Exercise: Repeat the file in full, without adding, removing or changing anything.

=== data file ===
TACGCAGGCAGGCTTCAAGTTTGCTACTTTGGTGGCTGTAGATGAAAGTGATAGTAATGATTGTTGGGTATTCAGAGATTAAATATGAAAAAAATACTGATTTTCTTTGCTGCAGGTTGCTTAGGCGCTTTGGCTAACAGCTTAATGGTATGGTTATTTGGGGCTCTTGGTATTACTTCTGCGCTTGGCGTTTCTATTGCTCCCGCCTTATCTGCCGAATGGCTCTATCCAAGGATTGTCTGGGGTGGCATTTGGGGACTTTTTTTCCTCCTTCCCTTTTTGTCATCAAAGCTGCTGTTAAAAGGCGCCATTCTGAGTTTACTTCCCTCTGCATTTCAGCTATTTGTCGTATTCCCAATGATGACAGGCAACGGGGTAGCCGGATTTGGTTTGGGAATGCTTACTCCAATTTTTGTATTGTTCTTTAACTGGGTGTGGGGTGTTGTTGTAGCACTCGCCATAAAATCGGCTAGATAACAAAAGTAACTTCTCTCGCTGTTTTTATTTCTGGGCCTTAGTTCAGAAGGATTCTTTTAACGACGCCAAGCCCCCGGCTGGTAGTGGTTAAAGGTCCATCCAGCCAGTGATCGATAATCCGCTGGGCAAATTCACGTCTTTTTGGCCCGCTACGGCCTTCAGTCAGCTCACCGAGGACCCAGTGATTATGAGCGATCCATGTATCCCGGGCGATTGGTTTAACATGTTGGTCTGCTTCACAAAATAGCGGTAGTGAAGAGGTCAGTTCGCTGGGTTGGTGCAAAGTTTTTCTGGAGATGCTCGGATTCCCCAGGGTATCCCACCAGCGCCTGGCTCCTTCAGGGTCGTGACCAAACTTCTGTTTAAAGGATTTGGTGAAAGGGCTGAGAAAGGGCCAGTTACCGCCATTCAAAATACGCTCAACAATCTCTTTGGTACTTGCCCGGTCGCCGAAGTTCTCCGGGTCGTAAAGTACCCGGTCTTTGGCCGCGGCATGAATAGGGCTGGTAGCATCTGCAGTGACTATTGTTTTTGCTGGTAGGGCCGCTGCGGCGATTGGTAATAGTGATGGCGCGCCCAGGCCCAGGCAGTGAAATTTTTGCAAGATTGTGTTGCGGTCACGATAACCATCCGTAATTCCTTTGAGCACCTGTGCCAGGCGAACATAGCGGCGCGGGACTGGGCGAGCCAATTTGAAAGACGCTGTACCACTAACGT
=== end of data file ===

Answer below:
TACGCAGGCAGGCTTCAAGTTTGCTACTTTGGTGGCTGTAGATGAAAGTGATAGTAATGATTGTTGGGTATTCAGAGATTAAATATGAAAAAAATACTGATTTTCTTTGCTGCAGGTTGCTTAGGCGCTTTGGCTAACAGCTTAATGGTATGGTTATTTGGGGCTCTTGGTATTACTTCTGCGCTTGGCGTTTCTATTGCTCCCGCCTTATCTGCCGAATGGCTCTATCCAAGGATTGTCTGGGGTGGCATTTGGGGACTTTTTTTCCTCCTTCCCTTTTTGTCATCAAAGCTGCTGTTAAAAGGCGCCATTCTGAGTTTACTTCCCTCTGCATTTCAGCTATTTGTCGTATTCCCAATGATGACAGGCAACGGGGTAGCCGGATTTGGTTTGGGAATGCTTACTCCAATTTTTGTATTGTTCTTTAACTGGGTGTGGGGTGTTGTTGTAGCACTCGCCATAAAATCGGCTAGATAACAAAAGTAACTTCTCTCGCTGTTTTTATTTCTGGGCCTTAGTTCAGAAGGATTCTTTTAACGACGCCAAGCCCCCGGCTGGTAGTGGTTAAAGGTCCATCCAGCCAGTGATCGATAATCCGCTGGGCAAATTCACGTCTTTTTGGCCCGCTACGGCCTTCAGTCAGCTCACCGAGGACCCAGTGATTATGAGCGATCCATGTATCCCGGGCGATTGGTTTAACATGTTGGTCTGCTTCACAAAATAGCGGTAGTGAAGAGGTCAGTTCGCTGGGTTGGTGCAAAGTTTTTCTGGAGATGCTCGGATTCCCCAGGGTATCCCACCAGCGCCTGGCTCCTTCAGGGTCGTGACCAAACTTCTGTTTAAAGGATTTGGTGAAAGGGCTGAGAAAGGGCCAGTTACCGCCATTCAAAATACGCTCAACAATCTCTTTGGTACTTGCCCGGTCGCCGAAGTTCTCCGGGTCGTAAAGTACCCGGTCTTTGGCCGCGGCATGAATAGGGCTGGTAGCATCTGCAGTGACTATTGTTTTTGCTGGTAGGGCCGCTGCGGCGATTGGTAATAGTGATGGCGCGCCCAGGCCCAGGCAGTGAAATTTTTGCAAGATTGTGTTGCGGTCACGATAACCATCCGTAATTCCTTTGAGCACCTGTGCCAGGCGAACATAGCGGCGCGGGACTGGGCGAGCCAATTTGAAAGACGCTGTACCACTAACGT